Sports / September 23, 2010

‘Sunshine’ Moreno brings radiance to Knox cross country

The name on his birth certificate reads Gabriel Moreno, but to his fellow cross country teammates, he is known simply as “Sunshine.” The spunky freshman earned the jovial nickname because of his unrelenting smile.

Just one month into his first season, Moreno has been a revelation for the program. He was named Prairie Fire Performer of the Week two weeks in a row. Moreno earned his first accolade after the Early Bird Invitational Sept. 3 at Western Illinois University, where he placed 18th out of 100 runners. Moreno repeated as Performer of the Week by placing 22nd out of 140 runners in the Midwest Classic at Olivet-Nazarene University on Sept. 10.

Moreno’s athletic accomplishments date back to Galesburg High School, where he competed on the varsity track and cross country teams all four years. Additionally, he was the team’s co-captain during his junior and senior years.

Moreno, who has been running since he was 12 years old, said he fell in love with the sport because it enabled him to lead an active lifestyle.

“It clicked for me,” said Moreno. “I kinda fell in love with it.”

Moreno was raised in Galesburg, and both of his parents met at and graduated from Knox.

“I grew up around Knox,” said Moreno, who in his younger days rebelled against his parents and insisted he would not attend Knox.

But after being accepted to Macalester, Oberlin and Carleton College, Moreno chose Knox. Although he could have run for a Division I cross country team, Moreno could not look past Knox’s strong academic reputation.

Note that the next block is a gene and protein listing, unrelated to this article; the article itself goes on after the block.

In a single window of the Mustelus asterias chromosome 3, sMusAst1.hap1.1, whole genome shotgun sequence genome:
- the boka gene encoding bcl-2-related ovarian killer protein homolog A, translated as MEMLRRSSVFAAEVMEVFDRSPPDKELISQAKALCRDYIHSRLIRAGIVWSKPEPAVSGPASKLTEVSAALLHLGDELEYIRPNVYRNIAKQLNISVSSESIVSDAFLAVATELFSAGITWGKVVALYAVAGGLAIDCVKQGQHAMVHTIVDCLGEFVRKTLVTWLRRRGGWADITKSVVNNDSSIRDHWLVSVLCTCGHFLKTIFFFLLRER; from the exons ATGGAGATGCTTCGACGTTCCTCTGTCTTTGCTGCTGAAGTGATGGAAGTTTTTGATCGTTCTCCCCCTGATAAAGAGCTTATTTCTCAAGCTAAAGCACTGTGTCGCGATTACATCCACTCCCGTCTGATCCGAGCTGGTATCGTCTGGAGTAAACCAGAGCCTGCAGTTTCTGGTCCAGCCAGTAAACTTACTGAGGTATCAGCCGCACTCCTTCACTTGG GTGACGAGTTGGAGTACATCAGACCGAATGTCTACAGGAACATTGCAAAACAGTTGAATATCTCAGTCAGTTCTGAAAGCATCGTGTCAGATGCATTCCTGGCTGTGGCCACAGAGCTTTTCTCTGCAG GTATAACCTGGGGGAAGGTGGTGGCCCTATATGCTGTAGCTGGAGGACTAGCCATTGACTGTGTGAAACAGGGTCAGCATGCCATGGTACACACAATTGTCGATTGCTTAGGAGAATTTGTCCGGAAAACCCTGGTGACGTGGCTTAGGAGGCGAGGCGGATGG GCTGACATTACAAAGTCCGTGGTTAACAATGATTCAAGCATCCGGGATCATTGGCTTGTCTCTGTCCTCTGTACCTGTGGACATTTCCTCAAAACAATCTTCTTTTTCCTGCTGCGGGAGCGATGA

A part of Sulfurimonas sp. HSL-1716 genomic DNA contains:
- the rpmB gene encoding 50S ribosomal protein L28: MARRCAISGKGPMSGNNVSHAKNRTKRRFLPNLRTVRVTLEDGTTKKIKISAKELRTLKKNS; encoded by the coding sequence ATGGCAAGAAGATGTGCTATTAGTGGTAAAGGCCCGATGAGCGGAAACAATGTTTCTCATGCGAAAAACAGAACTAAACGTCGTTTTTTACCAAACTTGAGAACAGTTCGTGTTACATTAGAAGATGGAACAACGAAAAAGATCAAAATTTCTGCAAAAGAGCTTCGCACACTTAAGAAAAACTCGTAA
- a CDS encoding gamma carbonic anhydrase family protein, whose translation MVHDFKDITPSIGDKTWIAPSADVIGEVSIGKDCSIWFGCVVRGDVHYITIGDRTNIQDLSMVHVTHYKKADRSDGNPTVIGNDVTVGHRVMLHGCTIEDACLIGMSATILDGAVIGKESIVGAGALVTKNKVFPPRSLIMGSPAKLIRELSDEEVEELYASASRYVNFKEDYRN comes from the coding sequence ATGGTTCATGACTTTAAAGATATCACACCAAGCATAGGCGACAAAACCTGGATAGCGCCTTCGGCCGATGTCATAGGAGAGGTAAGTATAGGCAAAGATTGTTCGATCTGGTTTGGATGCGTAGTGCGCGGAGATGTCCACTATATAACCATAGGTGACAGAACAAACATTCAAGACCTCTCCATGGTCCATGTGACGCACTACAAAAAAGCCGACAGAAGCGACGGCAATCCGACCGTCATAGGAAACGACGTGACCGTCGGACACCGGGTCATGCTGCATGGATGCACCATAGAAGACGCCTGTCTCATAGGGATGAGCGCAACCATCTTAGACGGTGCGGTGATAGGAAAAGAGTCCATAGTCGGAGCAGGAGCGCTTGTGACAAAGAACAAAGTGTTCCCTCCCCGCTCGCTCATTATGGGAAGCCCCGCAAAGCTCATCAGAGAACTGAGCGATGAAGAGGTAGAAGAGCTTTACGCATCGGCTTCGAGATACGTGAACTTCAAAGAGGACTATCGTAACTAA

Moreno is part of a youth movement on the cross country team. With nine new freshmen, a handful of sophomores and a new coach, the team has a chance to make Knox a contender in the Midwest Conference.

“We’re an up-and-coming team,” said Moreno, who believes the team can compete at the Regional Tournament. “We can be a strong force in the conference.”

In addition to athletics, Moreno is interested in studying art or pre-med, though he is quick to note that his major will likely change a few times. As he settles down at Knox, Moreno would also like to become more active in the school itself. A discussion-based radio station is among his future ventures.

While he’s not really sure what life has in store for him in terms of a career, Moreno is confident that running will always remain an important part of his day-to-day life.

“I don’t live to run, but I want to run for the rest of my life,” he said. “I kinda want to be that 78-year-old guy hobbling down the street still doing what he calls running.”

Jenneke Oostman

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